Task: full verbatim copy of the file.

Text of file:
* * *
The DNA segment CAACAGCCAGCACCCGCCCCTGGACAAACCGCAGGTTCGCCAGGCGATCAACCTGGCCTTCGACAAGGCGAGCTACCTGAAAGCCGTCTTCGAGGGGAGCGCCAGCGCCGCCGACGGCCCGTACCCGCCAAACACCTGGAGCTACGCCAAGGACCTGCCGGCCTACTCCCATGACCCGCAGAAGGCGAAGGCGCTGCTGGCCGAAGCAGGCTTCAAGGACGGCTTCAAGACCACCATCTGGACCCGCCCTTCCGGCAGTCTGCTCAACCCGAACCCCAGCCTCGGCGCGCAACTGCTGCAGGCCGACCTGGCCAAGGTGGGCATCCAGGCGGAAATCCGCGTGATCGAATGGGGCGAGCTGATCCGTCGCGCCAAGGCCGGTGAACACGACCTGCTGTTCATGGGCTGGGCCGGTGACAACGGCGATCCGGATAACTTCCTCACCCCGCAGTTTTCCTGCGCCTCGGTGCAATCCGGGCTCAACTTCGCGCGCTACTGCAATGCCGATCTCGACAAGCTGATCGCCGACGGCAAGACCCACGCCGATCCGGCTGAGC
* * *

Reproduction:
The DNA segment CAACAGCCAGCACCCGCCCCTGGACAAACCGCAGGTTCGCCAGGCGATCAACCTGGCCTTCGACAAGGCGAGCTACCTGAAAGCCGTCTTCGAGGGGAGCGCCAGCGCCGCCGACGGCCCGTACCCGCCAAACACCTGGAGCTACGCCAAGGACCTGCCGGCCTACTCCCATGACCCGCAGAAGGCGAAGGCGCTGCTGGCCGAAGCAGGCTTCAAGGACGGCTTCAAGACCACCATCTGGACCCGCCCTTCCGGCAGTCTGCTCAACCCGAACCCCAGCCTCGGCGCGCAACTGCTGCAGGCCGACCTGGCCAAGGTGGGCATCCAGGCGGAAATCCGCGTGATCGAATGGGGCGAGCTGATCCGTCGCGCCAAGGCCGGTGAACACGACCTGCTGTTCATGGGCTGGGCCGGTGACAACGGCGATCCGGATAACTTCCTCACCCCGCAGTTTTCCTGCGCCTCGGTGCAATCCGGGCTCAACTTCGCGCGCTACTGCAATGCCGATCTCGACAAGCTGATCGCCGACGGCAAGACCCACGCCGATCCGGCTGAGC